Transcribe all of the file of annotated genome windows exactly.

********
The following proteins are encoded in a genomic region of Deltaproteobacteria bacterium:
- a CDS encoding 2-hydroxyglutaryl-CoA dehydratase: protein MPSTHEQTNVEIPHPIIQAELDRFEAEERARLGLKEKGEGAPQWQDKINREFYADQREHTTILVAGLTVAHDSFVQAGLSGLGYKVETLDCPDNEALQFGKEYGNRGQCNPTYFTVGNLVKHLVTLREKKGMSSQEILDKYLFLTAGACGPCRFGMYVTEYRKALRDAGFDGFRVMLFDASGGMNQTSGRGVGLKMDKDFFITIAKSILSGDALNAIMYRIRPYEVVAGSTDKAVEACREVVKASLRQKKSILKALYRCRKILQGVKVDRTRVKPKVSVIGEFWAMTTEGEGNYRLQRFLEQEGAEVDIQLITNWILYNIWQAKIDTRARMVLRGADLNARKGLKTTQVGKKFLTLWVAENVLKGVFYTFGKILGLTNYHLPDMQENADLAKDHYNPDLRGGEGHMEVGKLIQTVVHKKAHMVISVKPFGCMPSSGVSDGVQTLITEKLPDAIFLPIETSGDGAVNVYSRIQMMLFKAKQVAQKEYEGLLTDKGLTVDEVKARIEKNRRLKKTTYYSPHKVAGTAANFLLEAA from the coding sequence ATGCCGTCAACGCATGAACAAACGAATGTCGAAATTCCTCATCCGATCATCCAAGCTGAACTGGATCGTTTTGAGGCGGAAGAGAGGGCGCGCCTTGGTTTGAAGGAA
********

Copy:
The following proteins are encoded in a genomic region of Deltaproteobacteria bacterium:
- a CDS encoding 2-hydroxyglutaryl-CoA dehydratase: protein MPSTHEQTNVEIPHPIIQAELDRFEAEERARLGLKEKGEGAPQWQDKINREFYADQREHTTILVAGLTVAHDSFVQAGLSGLGYKVETLDCPDNEALQFGKEYGNRGQCNPTYFTVGNLVKHLVTLREKKGMSSQEILDKYLFLTAGACGPCRFGMYVTEYRKALRDAGFDGFRVMLFDASGGMNQTSGRGVGLKMDKDFFITIAKSILSGDALNAIMYRIRPYEVVAGSTDKAVEACREVVKASLRQKKSILKALYRCRKILQGVKVDRTRVKPKVSVIGEFWAMTTEGEGNYRLQRFLEQEGAEVDIQLITNWILYNIWQAKIDTRARMVLRGADLNARKGLKTTQVGKKFLTLWVAENVLKGVFYTFGKILGLTNYHLPDMQENADLAKDHYNPDLRGGEGHMEVGKLIQTVVHKKAHMVISVKPFGCMPSSGVSDGVQTLITEKLPDAIFLPIETSGDGAVNVYSRIQMMLFKAKQVAQKEYEGLLTDKGLTVDEVKARIEKNRRLKKTTYYSPHKVAGTAANFLLEAA from the coding sequence ATGCCGTCAACGCATGAACAAACGAATGTCGAAATTCCTCATCCGATCATCCAAGCTGAACTGGATCGTTTTGAGGCGGAAGAGAGGGCGCGCCTTGGTTTGAAGGAA